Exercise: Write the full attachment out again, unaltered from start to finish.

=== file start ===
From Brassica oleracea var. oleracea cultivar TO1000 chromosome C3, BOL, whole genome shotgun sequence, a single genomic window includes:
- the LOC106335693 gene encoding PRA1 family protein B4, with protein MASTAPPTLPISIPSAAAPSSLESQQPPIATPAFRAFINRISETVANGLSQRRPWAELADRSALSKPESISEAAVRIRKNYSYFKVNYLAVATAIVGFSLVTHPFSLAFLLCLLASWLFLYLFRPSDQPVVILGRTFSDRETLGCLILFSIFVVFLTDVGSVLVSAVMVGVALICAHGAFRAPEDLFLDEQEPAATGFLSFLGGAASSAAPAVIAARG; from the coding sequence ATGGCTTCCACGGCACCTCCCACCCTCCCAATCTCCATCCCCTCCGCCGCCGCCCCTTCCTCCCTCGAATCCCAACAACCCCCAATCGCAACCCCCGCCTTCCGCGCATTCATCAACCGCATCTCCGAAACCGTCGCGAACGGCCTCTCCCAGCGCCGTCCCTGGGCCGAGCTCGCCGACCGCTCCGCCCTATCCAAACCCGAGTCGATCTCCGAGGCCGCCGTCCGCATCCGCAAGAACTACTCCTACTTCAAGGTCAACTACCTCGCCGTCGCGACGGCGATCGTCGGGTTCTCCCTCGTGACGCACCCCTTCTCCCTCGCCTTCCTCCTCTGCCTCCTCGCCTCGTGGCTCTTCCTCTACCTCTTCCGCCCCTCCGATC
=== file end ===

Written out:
From Brassica oleracea var. oleracea cultivar TO1000 chromosome C3, BOL, whole genome shotgun sequence, a single genomic window includes:
- the LOC106335693 gene encoding PRA1 family protein B4, with protein MASTAPPTLPISIPSAAAPSSLESQQPPIATPAFRAFINRISETVANGLSQRRPWAELADRSALSKPESISEAAVRIRKNYSYFKVNYLAVATAIVGFSLVTHPFSLAFLLCLLASWLFLYLFRPSDQPVVILGRTFSDRETLGCLILFSIFVVFLTDVGSVLVSAVMVGVALICAHGAFRAPEDLFLDEQEPAATGFLSFLGGAASSAAPAVIAARG; from the coding sequence ATGGCTTCCACGGCACCTCCCACCCTCCCAATCTCCATCCCCTCCGCCGCCGCCCCTTCCTCCCTCGAATCCCAACAACCCCCAATCGCAACCCCCGCCTTCCGCGCATTCATCAACCGCATCTCCGAAACCGTCGCGAACGGCCTCTCCCAGCGCCGTCCCTGGGCCGAGCTCGCCGACCGCTCCGCCCTATCCAAACCCGAGTCGATCTCCGAGGCCGCCGTCCGCATCCGCAAGAACTACTCCTACTTCAAGGTCAACTACCTCGCCGTCGCGACGGCGATCGTCGGGTTCTCCCTCGTGACGCACCCCTTCTCCCTCGCCTTCCTCCTCTGCCTCCTCGCCTCGTGGCTCTTCCTCTACCTCTTCCGCCCCTCCGATC